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UT: Peter Rowe

Posted on 03 August 2001 by Monica Zech

Seat belts aren’t optional if you really like living

September 21, 1999

Peter Rowe: Seat belts aren't an option if you really want to live‘Terrible accident.” My car radio spits out that phrase so often during the morning or evening commute, my attention passes over it like a speed bump.

The term’s vague. Unless you’re Monica Zech.

“Terrible accident,” a fireman told her after a recent smashup. “Pretty nasty. You don’t want to hear about it, do you?”

“Sure. Tell me.”

He did. Later, she told me. Now, I’ll tell you. First, though, a warning:

Zech works for Metro Networks, one of the companies that provide traffic reports to radio and TV stations. After 16 years on the beat, Zech has no truck with the song-of-the-open-road, drivers-wanted, driven-to-excitement hoo-ha. You know “Red Asphalt,” the blood-soaked film they show in driver’s ed? She’s seen worse, and not on a screen.

That evening, the fireman told Zech that seven adults had piled into a sport utility vehicle. Two people buckled their seat belts. Five did not.

Southbound on Highway 163, the driver veered and hit the divider rail. Three of the unbelted passengers spilled from the car. One man flew through the night air, across the divider, and slammed headfirst into a northbound BMW.

The windshield decapitated him.

“The two young women in that car were spattered with his blood,” Zech said.

That’s what “terrible accident” means.

Seeing too much

Two or three times a week, Zech speaks at schools, clubs, churches and businesses. Somewhere in these talks, she always pounds home a simple message — use your seat belt. If you have small kids, properly strap them into a securely fastened safety seat.

This no-kidding argument is supported by some you’re-kidding! numbers. Last year, traffic accidents killed about 42,000 Americans. Of those, 63 percent were not wearing seat belts.

“The majority would have survived if they had buckled up,” Zech said.

But what, you might wonder, does this have to do with you? Piloting the space shuttle, this is not. This is driving. Heck, even your friends and neighbors know how to parallel park and change lanes and safely plop a squirming kid into the back seat. No?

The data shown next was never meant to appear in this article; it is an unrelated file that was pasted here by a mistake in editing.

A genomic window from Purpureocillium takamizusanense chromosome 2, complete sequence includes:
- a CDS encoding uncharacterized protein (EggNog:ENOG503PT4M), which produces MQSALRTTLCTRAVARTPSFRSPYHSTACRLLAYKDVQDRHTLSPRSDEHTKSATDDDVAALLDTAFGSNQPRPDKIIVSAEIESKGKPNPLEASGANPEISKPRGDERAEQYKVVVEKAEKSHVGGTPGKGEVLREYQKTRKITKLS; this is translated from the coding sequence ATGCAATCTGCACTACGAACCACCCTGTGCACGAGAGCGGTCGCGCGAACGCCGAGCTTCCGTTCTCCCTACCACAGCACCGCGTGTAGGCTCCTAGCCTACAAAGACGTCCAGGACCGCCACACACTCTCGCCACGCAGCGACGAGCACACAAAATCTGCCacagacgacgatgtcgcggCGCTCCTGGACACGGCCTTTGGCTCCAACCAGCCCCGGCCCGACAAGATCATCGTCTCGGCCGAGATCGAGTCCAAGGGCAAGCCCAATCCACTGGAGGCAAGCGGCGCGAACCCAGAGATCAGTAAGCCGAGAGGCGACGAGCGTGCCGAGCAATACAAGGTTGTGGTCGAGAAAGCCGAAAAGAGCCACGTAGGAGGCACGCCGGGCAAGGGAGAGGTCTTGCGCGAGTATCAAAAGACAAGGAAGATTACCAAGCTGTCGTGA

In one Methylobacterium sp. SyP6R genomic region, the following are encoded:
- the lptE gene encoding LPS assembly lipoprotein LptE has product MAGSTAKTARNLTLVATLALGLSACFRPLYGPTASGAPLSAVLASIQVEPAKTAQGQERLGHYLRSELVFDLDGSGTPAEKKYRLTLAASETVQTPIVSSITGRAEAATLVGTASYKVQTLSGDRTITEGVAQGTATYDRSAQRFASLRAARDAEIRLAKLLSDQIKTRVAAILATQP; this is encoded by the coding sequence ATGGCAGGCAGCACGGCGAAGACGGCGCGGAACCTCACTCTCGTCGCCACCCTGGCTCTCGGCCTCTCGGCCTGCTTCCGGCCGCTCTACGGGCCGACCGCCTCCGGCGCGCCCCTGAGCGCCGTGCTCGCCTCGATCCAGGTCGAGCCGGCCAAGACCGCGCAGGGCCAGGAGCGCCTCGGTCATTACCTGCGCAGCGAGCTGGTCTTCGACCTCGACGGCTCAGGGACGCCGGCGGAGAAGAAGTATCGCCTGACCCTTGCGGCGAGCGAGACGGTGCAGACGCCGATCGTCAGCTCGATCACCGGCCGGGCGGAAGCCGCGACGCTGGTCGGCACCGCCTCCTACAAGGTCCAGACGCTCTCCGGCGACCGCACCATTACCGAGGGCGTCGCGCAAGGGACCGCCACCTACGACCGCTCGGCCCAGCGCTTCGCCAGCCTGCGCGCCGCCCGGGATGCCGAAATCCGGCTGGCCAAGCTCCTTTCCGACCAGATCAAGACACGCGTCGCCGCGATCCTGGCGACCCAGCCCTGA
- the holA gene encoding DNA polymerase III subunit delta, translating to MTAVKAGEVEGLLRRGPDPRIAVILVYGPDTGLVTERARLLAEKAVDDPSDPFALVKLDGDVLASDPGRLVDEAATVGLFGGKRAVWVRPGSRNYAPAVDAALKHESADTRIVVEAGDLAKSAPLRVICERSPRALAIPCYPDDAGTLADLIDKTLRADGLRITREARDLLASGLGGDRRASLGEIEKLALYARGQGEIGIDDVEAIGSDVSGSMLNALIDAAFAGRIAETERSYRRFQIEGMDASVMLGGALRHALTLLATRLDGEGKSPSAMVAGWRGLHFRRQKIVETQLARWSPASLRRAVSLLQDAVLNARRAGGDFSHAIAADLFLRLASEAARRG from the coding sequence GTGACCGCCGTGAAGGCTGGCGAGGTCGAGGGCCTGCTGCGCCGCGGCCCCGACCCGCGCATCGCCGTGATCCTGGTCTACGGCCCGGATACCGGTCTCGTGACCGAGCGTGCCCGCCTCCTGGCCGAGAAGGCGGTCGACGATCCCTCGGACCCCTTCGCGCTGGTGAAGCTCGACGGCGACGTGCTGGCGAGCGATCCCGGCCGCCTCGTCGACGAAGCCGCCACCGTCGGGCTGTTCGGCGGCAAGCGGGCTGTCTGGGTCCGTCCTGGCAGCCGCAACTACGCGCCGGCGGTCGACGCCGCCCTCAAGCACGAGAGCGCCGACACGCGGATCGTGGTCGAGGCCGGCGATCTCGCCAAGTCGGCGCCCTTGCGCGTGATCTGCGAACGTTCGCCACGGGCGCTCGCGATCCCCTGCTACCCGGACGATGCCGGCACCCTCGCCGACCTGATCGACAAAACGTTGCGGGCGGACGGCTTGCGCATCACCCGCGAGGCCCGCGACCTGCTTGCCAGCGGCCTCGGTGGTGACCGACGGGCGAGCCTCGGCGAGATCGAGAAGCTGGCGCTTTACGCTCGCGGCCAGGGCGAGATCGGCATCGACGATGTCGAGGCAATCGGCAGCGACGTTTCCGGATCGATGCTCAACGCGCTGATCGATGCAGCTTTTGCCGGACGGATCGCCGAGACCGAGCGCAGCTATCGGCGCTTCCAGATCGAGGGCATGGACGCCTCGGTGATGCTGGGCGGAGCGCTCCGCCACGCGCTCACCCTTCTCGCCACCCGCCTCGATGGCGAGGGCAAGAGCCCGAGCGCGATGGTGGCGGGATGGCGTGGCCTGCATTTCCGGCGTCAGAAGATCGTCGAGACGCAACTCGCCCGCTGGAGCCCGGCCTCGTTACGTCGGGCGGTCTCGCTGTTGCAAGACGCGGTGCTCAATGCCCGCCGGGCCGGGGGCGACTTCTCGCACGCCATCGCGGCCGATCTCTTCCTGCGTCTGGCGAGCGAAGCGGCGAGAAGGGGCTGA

No. Buckle Up San Diego and the San Diego Safe Kids Coalition host occasional “child safety seat checkups” around the county. So far, trained volunteers have inspected 750 seats.

“Only six were correctly installed,” Zech said.

Zech loves her job, even though it often terrifies her. She’s seen men who, after an unplanned flight through a windshield, are paralyzed from the neck down. A teen-ager whose pals admiringly called him a “speed demon”; those demons caused him to roll a car, right off the Del Dios Highway and into an early grave. A car seat sprang loose in a crash, hurling its infant cargo onto the interstate. The tot never had a chance.

“The Highway Patrol, police, fire department — they’re frustrated,” Zech said. “They ask me, ‘When are people going to get the message?’ ”

I don’t know. Maybe the message is too vague?

Never happen

Zech has statistics. “The No. 1 cause of car accidents is speed.”

She has advice. Never drink and drive. Stay calm, even if some #%!$ cuts you off in traffic. Always wear a seat belt. Take your child’s safety seat to a free checkup. There’s one today outside the Oceanside Toys “R” Us, 2425 Vista Way, from 4:30 to 6:30 p.m..

The following two are scheduled for Oct. 16: Qualcomm Stadium parking lot, 9 a.m. to 1 p.m.; and Nov. 13, Toys “R” Us parking lot, 1240 W. Morena Blvd., 10 a.m. to 1 p.m.

But she also has a sobering sense that many of us don’t realize that driving is literally a life-and-death enterprise. “The 42,000 people who were killed last year all left their homes thinking it could not happen to them,” Zech said. All 42,000 discovered the true meaning of “terrible accident.” Surely, there must be better ways to learn that lesson.

Peter Rowe’s column appears Tuesday, Thursday and Sunday. He welcomes phone calls (619) 293-1227, faxes (619) 235-8916 and e-mail ([email protected]).

(Reprinted with permission from Peter Rowe and the San Diego Union-Tribune)

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